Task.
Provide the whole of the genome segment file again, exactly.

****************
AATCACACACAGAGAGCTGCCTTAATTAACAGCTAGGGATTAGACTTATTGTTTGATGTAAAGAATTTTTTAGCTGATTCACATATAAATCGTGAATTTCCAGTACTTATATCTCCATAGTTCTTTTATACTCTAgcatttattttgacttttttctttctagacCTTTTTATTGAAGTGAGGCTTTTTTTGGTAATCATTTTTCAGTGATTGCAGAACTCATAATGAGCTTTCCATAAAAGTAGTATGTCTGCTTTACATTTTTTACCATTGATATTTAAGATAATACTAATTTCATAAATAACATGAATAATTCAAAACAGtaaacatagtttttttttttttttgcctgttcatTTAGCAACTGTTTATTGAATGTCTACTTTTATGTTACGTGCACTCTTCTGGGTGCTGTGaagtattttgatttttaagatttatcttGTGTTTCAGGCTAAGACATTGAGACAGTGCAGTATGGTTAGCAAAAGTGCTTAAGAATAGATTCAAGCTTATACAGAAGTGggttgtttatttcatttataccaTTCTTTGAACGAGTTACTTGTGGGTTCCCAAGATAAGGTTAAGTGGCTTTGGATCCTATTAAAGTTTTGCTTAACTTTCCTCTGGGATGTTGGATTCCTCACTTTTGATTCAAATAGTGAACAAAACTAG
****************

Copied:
AATCACACACAGAGAGCTGCCTTAATTAACAGCTAGGGATTAGACTTATTGTTTGATGTAAAGAATTTTTTAGCTGATTCACATATAAATCGTGAATTTCCAGTACTTATATCTCCATAGTTCTTTTATACTCTAgcatttattttgacttttttctttctagacCTTTTTATTGAAGTGAGGCTTTTTTTGGTAATCATTTTTCAGTGATTGCAGAACTCATAATGAGCTTTCCATAAAAGTAGTATGTCTGCTTTACATTTTTTACCATTGATATTTAAGATAATACTAATTTCATAAATAACATGAATAATTCAAAACAGtaaacatagtttttttttttttttgcctgttcatTTAGCAACTGTTTATTGAATGTCTACTTTTATGTTACGTGCACTCTTCTGGGTGCTGTGaagtattttgatttttaagatttatcttGTGTTTCAGGCTAAGACATTGAGACAGTGCAGTATGGTTAGCAAAAGTGCTTAAGAATAGATTCAAGCTTATACAGAAGTGggttgtttatttcatttataccaTTCTTTGAACGAGTTACTTGTGGGTTCCCAAGATAAGGTTAAGTGGCTTTGGATCCTATTAAAGTTTTGCTTAACTTTCCTCTGGGATGTTGGATTCCTCACTTTTGATTCAAATAGTGAACAAAACTAG